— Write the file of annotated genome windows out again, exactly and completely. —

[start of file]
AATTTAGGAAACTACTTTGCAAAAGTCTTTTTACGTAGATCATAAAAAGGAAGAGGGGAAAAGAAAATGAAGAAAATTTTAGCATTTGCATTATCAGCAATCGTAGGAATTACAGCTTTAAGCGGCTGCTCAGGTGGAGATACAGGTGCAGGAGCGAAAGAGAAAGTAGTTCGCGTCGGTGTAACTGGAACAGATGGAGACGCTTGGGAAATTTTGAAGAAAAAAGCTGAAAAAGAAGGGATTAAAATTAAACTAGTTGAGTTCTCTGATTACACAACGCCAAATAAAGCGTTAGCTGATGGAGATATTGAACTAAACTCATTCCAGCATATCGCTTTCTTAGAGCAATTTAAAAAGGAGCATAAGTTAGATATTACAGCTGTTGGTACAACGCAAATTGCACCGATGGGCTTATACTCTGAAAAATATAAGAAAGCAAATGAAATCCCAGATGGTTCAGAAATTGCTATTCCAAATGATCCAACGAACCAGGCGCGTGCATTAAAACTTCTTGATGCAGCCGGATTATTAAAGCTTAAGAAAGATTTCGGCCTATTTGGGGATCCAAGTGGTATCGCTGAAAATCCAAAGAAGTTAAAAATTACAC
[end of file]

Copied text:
AATTTAGGAAACTACTTTGCAAAAGTCTTTTTACGTAGATCATAAAAAGGAAGAGGGGAAAAGAAAATGAAGAAAATTTTAGCATTTGCATTATCAGCAATCGTAGGAATTACAGCTTTAAGCGGCTGCTCAGGTGGAGATACAGGTGCAGGAGCGAAAGAGAAAGTAGTTCGCGTCGGTGTAACTGGAACAGATGGAGACGCTTGGGAAATTTTGAAGAAAAAAGCTGAAAAAGAAGGGATTAAAATTAAACTAGTTGAGTTCTCTGATTACACAACGCCAAATAAAGCGTTAGCTGATGGAGATATTGAACTAAACTCATTCCAGCATATCGCTTTCTTAGAGCAATTTAAAAAGGAGCATAAGTTAGATATTACAGCTGTTGGTACAACGCAAATTGCACCGATGGGCTTATACTCTGAAAAATATAAGAAAGCAAATGAAATCCCAGATGGTTCAGAAATTGCTATTCCAAATGATCCAACGAACCAGGCGCGTGCATTAAAACTTCTTGATGCAGCCGGATTATTAAAGCTTAAGAAAGATTTCGGCCTATTTGGGGATCCAAGTGGTATCGCTGAAAATCCAAAGAAGTTAAAAATTACAC